Australia’s aid cuts leave heavy lifting on ending child deaths to others

UNICEF Australia has called on the Federal Government to stem the flow of losses from the foreign aid budget.

The $3.7bn in aid cuts Federal Treasurer Joe Hockey has been reported as saying are required to offset new security measures and a commitment to return Australian troops to Iraq will also place Australia among the world’s most tight-fisted of international aid donors and leave the heavy lifting to others, UNICEF Australia Chief Executive Norman Gillespie said.

“If today’s reports are true, these further devastating cuts to Australia’s aid program are deeply disappointing,” Dr Gillespie said.

“The cuts ignore the past year’s dire need for humanitarian aid and leaves the task of rebuilding and saving lives to others,” he said.

“Global action and aid has halved the number of children dying daily but there are still 17,000 children who will die today and without Australia’s input, we’re leaving the heavy lifting to others.”

Australia is currently the fourth wealthiest OECD country with the sixth lowest debt, Dr Gillespie said. Further cuts to the foreign aid budget would see Australia towards the bottom of wealthy donor countries.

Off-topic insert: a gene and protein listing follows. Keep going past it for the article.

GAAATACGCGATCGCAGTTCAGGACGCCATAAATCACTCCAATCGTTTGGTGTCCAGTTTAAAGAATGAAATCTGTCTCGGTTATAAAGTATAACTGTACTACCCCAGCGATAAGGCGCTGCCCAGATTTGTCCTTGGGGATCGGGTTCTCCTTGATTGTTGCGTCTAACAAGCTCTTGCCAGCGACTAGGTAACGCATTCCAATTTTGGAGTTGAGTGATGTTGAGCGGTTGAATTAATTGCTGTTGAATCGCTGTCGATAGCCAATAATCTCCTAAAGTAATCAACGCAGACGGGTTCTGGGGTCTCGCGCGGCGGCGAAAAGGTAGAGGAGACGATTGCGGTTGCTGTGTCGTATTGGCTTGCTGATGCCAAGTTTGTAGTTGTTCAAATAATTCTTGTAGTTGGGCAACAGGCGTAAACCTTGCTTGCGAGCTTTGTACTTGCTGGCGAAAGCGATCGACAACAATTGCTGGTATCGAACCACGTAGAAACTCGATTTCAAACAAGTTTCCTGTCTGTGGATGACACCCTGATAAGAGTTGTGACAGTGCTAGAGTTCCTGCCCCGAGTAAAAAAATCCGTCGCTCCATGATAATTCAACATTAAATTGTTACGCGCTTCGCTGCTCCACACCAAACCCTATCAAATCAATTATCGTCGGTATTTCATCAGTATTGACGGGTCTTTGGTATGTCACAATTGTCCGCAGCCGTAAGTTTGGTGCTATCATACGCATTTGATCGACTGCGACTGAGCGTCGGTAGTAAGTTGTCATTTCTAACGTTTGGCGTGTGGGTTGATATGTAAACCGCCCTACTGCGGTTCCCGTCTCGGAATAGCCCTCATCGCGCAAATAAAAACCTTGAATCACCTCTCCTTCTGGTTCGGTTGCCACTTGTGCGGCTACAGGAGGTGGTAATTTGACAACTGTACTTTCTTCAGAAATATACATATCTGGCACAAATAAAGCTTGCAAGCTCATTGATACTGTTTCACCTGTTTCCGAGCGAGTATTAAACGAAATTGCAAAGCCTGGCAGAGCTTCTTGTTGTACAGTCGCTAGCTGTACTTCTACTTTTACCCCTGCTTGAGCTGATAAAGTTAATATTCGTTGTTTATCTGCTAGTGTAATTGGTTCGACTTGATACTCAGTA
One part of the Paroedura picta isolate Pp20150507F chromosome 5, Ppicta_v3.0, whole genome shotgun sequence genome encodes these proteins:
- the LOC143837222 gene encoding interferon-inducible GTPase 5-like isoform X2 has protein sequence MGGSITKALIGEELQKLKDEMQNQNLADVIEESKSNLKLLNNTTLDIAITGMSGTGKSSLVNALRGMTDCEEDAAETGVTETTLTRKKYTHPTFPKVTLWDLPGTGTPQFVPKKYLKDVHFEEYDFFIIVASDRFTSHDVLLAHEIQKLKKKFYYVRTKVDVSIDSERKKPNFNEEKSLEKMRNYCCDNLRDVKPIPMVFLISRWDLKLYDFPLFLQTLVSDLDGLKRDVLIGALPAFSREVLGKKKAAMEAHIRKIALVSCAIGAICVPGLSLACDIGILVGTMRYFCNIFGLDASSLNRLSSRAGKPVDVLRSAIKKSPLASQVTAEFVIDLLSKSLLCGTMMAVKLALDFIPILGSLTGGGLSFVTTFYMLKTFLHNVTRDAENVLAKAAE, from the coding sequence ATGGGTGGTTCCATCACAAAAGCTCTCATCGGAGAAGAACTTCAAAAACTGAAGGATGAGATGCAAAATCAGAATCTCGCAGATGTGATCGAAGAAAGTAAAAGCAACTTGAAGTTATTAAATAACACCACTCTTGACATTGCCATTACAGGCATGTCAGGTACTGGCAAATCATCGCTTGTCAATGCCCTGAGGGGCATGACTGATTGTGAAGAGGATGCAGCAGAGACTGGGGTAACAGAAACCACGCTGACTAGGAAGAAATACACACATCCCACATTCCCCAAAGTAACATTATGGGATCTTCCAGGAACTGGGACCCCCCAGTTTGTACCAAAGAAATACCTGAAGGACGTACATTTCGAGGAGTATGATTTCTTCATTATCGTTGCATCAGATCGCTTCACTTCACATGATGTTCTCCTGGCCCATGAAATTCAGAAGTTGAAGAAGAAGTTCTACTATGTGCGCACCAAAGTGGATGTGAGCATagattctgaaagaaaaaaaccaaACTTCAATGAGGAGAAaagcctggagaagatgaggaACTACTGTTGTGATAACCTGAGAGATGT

“The great tragedy is we have made great inroads to stop children dying. The Federal Government made a promise to increase our foreign aid contributions but has effectively said this promise no longer matters.

“Cuts of this magnitude will leave the aid program at breaking point and put us a decade behind achieving our promise to the world’s poor,” Dr Gillespie said.

Source: UNICEF Australia

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Ryan Fritz

Ryan Fritz started The Advocate in 2014 to provide not-for-profits and charities another media platform to tell their worthwhile hard news stories and opinion pieces effortlessly. In 2020, Ryan formed a team of volunteer journalists to help spread even more high-quality stories from the third sector. He also has over 10 years experience as a media and communications professional for not-for-profits and charities and currently works at Redkite, a childhood cancer charity.

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